It is no wonder that the chief of the German Luftwaffe publicly declared his support for the F-35. He was silenced and retired early.

So why did German political leaders make this decision?

Money alone is not the answer. While the F-35 is a much better plane, its costs are coming down considerably to the point where they would be about as much as a Typhoon. The Typhoon would, of course, have local labor benefits.
Nor is availability the answer. Lockheed has told the Germans that they could have their first F-35 three years after a contract is signed.
The answer is more political and industrial.

The Merkel government rules by grand coalition, with Social Democrats holding key positions in the Federal Foreign Office and the Finance Ministry. The Social Democrats tend to resist greater defense spending and have a more benign view of Russia’s intentions. Many resist Germany’s nuclear mission. And no one in the coalition wants to reward U.S. President Donald Trump.

More important, France and Germany are drawing closer together on defense policy in the wake of Brexit and President Trump’s criticisms of NATO. The recently signed Aachen Treaty committed the two nations to new levels of cooperation in defense and foreign policy.

A center piece of this reinforced Franco-German defense cooperation is an agreement reached last summer to jointly design and produce a next-generation fighter by 2040. Dassault and Airbus plan to leverage their current Rafale and Typhoon aircraft as a bridge to this new joint aircraft. Paris fears that a German purchase of the F-35, especially in large numbers, could undercut the need for the next-gen fighter and harm European capabilities to produce advanced fighters. They have let Berlin know this.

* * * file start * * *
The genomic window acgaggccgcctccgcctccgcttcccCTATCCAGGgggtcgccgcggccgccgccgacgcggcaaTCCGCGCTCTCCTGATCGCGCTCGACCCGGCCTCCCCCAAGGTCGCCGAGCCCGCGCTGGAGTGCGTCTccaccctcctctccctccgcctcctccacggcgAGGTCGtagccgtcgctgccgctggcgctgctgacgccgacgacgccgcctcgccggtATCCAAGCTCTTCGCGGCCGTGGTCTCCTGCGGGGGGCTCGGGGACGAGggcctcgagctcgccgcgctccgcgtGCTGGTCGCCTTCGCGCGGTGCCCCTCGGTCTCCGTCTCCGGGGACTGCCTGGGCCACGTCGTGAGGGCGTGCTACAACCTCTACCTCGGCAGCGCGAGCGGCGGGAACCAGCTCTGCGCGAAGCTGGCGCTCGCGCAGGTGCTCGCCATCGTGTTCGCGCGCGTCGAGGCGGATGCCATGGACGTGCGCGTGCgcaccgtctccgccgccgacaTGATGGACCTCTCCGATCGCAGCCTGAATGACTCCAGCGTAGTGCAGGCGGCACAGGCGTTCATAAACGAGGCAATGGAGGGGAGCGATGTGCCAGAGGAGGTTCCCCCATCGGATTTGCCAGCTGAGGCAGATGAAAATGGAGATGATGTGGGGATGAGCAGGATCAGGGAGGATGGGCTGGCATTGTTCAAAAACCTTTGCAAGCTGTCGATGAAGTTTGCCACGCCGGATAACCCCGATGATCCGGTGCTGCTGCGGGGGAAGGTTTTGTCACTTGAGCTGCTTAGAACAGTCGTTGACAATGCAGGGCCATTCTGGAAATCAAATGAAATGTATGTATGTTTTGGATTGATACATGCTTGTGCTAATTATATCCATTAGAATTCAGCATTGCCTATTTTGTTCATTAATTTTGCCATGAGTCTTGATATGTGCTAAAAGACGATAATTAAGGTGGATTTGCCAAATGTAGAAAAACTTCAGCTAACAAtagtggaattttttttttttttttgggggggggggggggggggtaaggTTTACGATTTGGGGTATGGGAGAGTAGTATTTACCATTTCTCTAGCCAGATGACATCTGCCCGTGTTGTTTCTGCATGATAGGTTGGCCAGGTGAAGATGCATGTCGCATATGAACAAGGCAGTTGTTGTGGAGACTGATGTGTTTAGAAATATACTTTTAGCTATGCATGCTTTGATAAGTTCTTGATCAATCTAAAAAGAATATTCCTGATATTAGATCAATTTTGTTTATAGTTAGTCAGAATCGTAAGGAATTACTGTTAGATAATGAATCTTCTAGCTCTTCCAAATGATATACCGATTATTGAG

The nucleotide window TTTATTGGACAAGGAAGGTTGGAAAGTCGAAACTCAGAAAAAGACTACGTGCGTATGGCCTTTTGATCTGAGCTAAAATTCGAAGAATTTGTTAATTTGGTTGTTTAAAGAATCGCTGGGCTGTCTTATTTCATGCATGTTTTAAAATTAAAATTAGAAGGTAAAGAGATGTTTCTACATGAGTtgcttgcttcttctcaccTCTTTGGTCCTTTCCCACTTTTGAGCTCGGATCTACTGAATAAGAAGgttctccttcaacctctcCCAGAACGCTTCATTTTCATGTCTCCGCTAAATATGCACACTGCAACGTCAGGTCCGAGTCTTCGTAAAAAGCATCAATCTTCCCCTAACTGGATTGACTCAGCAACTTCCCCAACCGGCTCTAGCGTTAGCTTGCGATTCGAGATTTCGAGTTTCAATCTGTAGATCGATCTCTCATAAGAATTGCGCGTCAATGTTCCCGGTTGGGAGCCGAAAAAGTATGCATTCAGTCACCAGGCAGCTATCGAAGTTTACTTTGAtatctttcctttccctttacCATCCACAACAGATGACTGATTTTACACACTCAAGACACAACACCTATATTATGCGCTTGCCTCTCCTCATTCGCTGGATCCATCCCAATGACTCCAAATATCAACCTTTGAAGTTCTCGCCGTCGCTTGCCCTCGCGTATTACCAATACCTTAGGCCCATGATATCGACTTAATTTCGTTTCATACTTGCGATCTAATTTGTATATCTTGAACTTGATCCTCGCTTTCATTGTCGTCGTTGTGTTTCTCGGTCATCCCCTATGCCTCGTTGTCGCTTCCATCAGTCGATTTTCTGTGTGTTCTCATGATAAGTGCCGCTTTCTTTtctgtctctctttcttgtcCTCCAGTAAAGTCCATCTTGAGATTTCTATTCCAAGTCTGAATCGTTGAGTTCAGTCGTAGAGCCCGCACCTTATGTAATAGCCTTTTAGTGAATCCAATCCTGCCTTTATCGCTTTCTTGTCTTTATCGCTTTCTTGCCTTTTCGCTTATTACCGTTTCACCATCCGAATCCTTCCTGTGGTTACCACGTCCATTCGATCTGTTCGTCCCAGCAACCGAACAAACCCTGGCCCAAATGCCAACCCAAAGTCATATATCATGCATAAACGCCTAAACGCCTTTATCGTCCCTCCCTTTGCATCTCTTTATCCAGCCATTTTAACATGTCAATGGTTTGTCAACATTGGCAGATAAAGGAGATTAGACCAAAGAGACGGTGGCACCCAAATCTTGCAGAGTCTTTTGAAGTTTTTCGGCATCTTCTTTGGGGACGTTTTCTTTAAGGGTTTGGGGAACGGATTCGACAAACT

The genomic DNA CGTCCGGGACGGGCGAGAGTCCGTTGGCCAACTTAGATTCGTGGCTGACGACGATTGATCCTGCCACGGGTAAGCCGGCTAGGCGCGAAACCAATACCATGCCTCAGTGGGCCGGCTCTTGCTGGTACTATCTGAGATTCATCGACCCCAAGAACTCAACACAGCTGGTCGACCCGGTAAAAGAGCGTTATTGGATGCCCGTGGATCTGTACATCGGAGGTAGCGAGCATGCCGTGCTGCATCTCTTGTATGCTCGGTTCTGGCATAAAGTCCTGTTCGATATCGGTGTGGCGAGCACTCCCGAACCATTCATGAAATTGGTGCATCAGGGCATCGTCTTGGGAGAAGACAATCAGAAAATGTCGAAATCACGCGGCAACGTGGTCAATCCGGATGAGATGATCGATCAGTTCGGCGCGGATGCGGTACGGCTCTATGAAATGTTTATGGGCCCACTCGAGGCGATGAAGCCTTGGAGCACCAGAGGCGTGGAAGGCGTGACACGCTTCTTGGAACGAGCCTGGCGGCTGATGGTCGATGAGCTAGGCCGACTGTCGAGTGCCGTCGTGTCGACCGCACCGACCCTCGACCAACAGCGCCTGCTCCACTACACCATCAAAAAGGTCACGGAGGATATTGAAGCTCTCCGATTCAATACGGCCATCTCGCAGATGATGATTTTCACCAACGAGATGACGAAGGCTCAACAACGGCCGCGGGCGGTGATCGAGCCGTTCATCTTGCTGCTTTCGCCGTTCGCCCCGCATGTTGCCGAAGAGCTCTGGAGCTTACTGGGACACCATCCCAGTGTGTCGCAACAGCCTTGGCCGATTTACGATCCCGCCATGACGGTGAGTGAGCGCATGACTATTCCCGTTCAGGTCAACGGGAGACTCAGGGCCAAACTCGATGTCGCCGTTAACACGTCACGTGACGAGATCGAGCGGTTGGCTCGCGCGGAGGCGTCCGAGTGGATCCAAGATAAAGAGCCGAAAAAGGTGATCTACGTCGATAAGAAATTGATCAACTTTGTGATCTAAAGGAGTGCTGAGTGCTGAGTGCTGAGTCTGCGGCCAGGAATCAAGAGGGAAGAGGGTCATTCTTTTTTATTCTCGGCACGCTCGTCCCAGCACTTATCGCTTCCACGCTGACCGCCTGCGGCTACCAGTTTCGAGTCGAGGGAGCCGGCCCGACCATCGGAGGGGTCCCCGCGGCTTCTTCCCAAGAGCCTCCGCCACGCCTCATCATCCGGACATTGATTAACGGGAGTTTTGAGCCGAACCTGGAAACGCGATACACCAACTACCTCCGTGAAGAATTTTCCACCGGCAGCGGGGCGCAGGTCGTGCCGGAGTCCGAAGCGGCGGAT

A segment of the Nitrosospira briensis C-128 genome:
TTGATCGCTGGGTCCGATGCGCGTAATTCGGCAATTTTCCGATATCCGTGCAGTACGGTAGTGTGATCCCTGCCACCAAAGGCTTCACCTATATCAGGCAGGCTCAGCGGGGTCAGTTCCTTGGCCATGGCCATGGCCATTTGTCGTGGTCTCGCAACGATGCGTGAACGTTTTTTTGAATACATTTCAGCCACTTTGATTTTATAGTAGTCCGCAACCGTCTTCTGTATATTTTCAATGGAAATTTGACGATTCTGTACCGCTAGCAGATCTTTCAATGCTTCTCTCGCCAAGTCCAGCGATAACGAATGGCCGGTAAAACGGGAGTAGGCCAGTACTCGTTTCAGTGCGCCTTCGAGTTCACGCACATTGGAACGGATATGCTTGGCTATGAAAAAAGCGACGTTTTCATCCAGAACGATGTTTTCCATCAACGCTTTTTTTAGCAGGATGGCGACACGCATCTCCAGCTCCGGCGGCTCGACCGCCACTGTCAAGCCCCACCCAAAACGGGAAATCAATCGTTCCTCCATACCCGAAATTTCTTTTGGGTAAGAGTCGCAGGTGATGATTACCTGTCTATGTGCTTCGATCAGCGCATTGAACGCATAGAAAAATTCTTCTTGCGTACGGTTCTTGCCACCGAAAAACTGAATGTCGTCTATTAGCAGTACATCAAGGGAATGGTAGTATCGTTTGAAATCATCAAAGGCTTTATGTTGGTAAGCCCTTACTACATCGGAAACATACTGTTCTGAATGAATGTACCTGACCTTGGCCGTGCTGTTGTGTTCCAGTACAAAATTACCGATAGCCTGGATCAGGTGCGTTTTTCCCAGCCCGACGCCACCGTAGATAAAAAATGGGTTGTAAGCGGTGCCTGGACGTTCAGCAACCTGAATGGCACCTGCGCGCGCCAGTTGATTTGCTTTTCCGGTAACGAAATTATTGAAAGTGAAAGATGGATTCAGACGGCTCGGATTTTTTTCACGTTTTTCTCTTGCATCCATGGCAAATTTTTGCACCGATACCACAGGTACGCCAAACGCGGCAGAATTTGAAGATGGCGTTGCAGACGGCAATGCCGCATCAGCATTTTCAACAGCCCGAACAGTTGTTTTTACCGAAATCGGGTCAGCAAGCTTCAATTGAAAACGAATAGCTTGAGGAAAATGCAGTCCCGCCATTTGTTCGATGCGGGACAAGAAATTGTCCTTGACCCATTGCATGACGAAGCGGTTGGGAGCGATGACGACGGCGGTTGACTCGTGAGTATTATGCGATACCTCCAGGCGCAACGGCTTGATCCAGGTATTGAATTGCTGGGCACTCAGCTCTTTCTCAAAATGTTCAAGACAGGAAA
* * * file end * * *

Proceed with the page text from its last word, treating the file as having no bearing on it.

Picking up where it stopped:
A strong Franco-German engine at the heart of European defense is to be encouraged. But it should not come at the expense of optimal NATO air power and deterrence. Nor should it come at the expense of broader NATO solidarity.
Germany should reconsider its F-35 decision and purchase at least enough F-35s to retain its leadership position in European air power and its familiarity with fifth-generation aircraft technology. Its European allies, who will also be negatively impacted, should weigh in. Failing this, a purchase of the F-18 would be a second-best option.

Hans Binnendijk is a distinguished fellow at the Atlantic Council and formerly served as the U.S. National Security Council’s senior director for defense policy. James Townsend is a senior fellow at the Center for a New American Security and formerly served as deputy assistant secretary of defense for European and NATO policy.


Link


 
Posts: 26496 | Location: Pennsylvania | Registered: November 12, 2007Reply With QuoteReport This Post
Bolt Thrower
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We shouldn’t be arming future caliphates anyways.
 
Posts: 8661 | Location: Woodinville, WA | Registered: March 30, 2004Reply With QuoteReport This Post
Stupid
Allergy
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quote:
Originally posted by Voshterkoff:
We shouldn’t be arming future caliphates anyways.


Exactamundo


"Attack life, it's going to kill you anyway." Steve McQueen...
 
Posts: 5720 | Location: TEXAS | Registered: July 18, 2005Reply With QuoteReport This Post
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Germany was never a major or even a minor partner on the F-35 JSF project; not buying into the F-35 is the least of NATO's or Europe's defense concerns. The bigger issue is their continued defunding and foot-dragging of their overall NATO commitments and maintaining of the Bundeswehr as a whole.